Knut the polar bear, once the most famous of his specis in the world, has been honored in death at the Berlin Natural History Museum.
Knut died in 2011 and the decision was taken to call in the taxidermists, despite protests from animal activists.
Taxidermist Robert Stein explained the complex process: “In the end it was just very, very difficult for us to put the bones back together again and to rebuild the skeleton. I say rebuild, because they were cut into pieces. There were 1,000 individual parts, and this is very difficult. Usually we pull the fur off, and then we have a complete body which we can measure, but in this case it was different.”
It took over three months to create the sculpture that was presented, briefly, to the public and then went on tour to highlight the dangers of climate change.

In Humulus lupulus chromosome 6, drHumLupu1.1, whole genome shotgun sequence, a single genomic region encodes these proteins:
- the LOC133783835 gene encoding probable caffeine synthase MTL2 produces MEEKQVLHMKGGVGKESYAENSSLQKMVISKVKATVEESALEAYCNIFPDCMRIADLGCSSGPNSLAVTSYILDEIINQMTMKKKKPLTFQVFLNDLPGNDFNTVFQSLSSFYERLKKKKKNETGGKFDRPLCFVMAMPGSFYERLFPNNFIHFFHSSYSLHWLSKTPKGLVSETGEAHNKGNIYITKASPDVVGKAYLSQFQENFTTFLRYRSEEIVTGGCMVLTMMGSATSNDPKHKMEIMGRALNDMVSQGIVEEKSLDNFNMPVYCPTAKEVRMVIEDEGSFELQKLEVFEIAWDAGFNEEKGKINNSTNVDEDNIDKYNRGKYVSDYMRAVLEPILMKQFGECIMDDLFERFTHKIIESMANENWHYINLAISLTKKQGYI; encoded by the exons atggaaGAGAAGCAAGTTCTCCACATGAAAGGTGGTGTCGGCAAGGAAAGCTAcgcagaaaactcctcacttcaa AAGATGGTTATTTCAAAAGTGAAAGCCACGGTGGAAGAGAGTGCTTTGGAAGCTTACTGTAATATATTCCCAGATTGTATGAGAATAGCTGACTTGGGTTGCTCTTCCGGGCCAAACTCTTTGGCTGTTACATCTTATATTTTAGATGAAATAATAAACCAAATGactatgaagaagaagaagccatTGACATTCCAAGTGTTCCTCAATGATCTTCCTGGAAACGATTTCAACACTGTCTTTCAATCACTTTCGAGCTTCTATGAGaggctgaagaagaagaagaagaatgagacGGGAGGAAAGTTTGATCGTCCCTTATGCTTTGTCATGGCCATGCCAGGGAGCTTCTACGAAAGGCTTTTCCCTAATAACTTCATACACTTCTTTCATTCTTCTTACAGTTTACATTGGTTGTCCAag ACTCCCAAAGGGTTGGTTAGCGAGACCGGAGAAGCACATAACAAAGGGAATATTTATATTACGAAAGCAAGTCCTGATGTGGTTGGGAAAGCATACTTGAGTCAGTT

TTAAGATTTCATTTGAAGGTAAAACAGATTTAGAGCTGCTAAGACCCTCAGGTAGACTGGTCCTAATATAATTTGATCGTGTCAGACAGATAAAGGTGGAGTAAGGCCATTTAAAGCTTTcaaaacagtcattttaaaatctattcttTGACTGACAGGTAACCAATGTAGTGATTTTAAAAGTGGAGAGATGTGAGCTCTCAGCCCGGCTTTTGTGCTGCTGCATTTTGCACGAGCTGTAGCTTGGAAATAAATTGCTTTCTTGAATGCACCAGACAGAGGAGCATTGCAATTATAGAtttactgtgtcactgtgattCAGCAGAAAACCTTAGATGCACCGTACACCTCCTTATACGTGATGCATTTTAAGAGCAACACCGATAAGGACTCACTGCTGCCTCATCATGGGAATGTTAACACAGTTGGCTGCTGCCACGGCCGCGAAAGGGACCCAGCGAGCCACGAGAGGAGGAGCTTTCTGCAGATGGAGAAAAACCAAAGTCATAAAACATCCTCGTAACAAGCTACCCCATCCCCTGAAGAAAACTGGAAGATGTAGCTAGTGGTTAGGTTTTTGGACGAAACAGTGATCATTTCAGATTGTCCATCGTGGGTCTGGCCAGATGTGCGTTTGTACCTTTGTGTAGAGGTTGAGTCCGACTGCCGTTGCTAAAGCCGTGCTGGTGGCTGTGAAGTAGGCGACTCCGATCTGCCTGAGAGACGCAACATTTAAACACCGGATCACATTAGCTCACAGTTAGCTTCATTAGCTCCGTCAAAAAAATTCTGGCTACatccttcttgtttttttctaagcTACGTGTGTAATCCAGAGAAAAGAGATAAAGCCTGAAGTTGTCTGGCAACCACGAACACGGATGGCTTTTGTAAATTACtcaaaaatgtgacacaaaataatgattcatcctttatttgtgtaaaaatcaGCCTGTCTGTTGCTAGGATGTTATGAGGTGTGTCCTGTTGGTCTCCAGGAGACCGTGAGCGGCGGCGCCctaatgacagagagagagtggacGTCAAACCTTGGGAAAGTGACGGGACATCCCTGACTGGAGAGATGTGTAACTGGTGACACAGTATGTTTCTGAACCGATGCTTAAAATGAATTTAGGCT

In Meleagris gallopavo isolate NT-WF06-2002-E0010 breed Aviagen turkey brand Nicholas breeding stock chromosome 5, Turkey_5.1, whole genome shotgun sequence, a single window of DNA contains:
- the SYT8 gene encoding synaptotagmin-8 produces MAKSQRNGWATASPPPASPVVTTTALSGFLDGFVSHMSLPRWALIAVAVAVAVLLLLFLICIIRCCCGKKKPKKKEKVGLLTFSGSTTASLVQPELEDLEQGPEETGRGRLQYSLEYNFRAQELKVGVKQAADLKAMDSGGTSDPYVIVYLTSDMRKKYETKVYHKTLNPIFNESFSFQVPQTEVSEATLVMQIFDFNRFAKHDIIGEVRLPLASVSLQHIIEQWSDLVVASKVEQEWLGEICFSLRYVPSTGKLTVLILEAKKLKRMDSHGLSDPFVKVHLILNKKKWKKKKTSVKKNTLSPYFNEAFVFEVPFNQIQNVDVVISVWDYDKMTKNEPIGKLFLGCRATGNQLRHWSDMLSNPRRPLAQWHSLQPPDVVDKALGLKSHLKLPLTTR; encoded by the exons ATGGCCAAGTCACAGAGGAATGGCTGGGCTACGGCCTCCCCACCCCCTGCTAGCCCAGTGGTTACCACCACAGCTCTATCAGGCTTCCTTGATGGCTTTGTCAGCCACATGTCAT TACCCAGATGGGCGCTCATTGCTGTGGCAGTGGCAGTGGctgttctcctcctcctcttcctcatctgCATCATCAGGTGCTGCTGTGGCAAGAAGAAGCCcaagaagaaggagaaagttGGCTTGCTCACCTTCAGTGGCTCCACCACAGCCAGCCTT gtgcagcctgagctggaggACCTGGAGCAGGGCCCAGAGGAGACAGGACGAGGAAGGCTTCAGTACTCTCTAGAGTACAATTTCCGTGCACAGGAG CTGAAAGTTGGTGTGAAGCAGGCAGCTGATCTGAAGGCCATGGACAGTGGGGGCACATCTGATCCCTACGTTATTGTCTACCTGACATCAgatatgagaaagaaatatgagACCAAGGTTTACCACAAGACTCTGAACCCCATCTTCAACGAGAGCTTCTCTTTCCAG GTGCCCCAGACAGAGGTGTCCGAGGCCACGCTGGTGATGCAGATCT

Born in Berlin Zoo in December 2006, Knut was hand-raised by his keeper after his mother rejected him. He rose to stardom in 2007 as a cuddly cub, appearing in magazines, films and news reports while his image adorned much money spinning merchandise.
He died in 2011 after suffering from encephalitis.
More than 11 million visitors saw Knut during his lifetime.